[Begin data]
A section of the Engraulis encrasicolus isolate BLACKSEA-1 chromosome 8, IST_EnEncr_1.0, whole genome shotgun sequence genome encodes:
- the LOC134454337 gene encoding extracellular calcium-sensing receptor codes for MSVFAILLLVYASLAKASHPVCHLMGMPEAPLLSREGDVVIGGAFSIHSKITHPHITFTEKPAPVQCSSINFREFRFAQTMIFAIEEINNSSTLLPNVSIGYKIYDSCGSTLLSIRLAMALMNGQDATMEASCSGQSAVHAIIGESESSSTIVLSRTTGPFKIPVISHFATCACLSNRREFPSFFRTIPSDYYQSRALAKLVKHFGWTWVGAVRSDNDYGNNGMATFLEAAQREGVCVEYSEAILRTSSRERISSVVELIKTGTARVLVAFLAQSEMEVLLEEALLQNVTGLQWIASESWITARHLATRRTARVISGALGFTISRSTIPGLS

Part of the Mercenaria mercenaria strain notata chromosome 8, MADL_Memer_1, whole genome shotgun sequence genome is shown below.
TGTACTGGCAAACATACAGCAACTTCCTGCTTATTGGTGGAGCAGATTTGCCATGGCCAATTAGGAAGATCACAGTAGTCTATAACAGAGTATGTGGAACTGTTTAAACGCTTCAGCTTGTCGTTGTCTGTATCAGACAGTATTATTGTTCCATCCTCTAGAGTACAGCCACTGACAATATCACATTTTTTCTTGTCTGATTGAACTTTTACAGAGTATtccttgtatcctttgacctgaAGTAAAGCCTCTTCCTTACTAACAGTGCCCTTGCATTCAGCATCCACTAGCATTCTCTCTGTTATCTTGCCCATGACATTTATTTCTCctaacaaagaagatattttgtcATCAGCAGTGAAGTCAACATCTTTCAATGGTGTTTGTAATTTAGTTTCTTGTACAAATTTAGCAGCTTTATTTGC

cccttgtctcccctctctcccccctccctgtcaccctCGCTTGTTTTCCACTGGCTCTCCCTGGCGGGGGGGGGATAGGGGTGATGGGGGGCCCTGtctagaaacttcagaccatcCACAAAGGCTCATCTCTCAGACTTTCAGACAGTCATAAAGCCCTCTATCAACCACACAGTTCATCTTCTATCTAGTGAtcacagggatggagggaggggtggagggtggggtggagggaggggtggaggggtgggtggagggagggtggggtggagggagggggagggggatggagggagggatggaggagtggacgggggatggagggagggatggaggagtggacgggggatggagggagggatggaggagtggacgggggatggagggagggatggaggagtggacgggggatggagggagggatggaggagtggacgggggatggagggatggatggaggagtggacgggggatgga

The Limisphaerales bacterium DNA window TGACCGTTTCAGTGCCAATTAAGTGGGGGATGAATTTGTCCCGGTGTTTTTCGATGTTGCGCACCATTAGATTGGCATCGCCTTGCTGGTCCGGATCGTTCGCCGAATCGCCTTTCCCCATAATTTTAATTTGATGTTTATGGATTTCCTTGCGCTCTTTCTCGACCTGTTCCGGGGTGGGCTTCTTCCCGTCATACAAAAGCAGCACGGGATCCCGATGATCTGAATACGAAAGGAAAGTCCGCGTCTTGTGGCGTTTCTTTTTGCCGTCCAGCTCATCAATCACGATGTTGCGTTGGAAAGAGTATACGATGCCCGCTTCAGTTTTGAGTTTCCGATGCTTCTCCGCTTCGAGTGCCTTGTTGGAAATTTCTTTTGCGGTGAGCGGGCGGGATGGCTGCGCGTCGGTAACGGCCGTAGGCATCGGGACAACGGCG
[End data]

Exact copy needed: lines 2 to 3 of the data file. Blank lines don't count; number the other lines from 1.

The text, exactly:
- the LOC134454337 gene encoding extracellular calcium-sensing receptor codes for MSVFAILLLVYASLAKASHPVCHLMGMPEAPLLSREGDVVIGGAFSIHSKITHPHITFTEKPAPVQCSSINFREFRFAQTMIFAIEEINNSSTLLPNVSIGYKIYDSCGSTLLSIRLAMALMNGQDATMEASCSGQSAVHAIIGESESSSTIVLSRTTGPFKIPVISHFATCACLSNRREFPSFFRTIPSDYYQSRALAKLVKHFGWTWVGAVRSDNDYGNNGMATFLEAAQREGVCVEYSEAILRTSSRERISSVVELIKTGTARVLVAFLAQSEMEVLLEEALLQNVTGLQWIASESWITARHLATRRTARVISGALGFTISRSTIPGLS

Part of the Mercenaria mercenaria strain notata chromosome 8, MADL_Memer_1, whole genome shotgun sequence genome is shown below.